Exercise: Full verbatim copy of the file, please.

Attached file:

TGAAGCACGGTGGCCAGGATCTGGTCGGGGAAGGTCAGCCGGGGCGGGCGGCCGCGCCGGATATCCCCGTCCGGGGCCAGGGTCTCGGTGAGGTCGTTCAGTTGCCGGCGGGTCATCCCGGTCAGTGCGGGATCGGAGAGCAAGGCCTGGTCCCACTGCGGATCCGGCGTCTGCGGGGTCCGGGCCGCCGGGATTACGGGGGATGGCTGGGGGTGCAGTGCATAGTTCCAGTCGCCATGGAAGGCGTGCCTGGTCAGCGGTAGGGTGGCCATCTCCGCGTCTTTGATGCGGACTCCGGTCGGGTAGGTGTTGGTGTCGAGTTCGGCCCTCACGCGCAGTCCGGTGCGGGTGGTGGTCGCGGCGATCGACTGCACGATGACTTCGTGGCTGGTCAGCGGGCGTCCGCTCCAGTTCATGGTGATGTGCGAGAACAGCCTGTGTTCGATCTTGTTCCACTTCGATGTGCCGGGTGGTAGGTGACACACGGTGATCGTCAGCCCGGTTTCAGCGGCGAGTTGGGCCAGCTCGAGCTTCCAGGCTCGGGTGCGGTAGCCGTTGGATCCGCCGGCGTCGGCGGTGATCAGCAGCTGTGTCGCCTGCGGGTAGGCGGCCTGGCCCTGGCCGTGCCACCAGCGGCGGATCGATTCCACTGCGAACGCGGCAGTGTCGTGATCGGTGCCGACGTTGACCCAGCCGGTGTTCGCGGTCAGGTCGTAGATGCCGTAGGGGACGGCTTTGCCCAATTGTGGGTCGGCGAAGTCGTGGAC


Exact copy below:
TGAAGCACGGTGGCCAGGATCTGGTCGGGGAAGGTCAGCCGGGGCGGGCGGCCGCGCCGGATATCCCCGTCCGGGGCCAGGGTCTCGGTGAGGTCGTTCAGTTGCCGGCGGGTCATCCCGGTCAGTGCGGGATCGGAGAGCAAGGCCTGGTCCCACTGCGGATCCGGCGTCTGCGGGGTCCGGGCCGCCGGGATTACGGGGGATGGCTGGGGGTGCAGTGCATAGTTCCAGTCGCCATGGAAGGCGTGCCTGGTCAGCGGTAGGGTGGCCATCTCCGCGTCTTTGATGCGGACTCCGGTCGGGTAGGTGTTGGTGTCGAGTTCGGCCCTCACGCGCAGTCCGGTGCGGGTGGTGGTCGCGGCGATCGACTGCACGATGACTTCGTGGCTGGTCAGCGGGCGTCCGCTCCAGTTCATGGTGATGTGCGAGAACAGCCTGTGTTCGATCTTGTTCCACTTCGATGTGCCGGGTGGTAGGTGACACACGGTGATCGTCAGCCCGGTTTCAGCGGCGAGTTGGGCCAGCTCGAGCTTCCAGGCTCGGGTGCGGTAGCCGTTGGATCCGCCGGCGTCGGCGGTGATCAGCAGCTGTGTCGCCTGCGGGTAGGCGGCCTGGCCCTGGCCGTGCCACCAGCGGCGGATCGATTCCACTGCGAACGCGGCAGTGTCGTGATCGGTGCCGACGTTGACCCAGCCGGTGTTCGCGGTCAGGTCGTAGATGCCGTAGGGGACGGCTTTGCCCAATTGTGGGTCGGCGAAGTCGTGGAC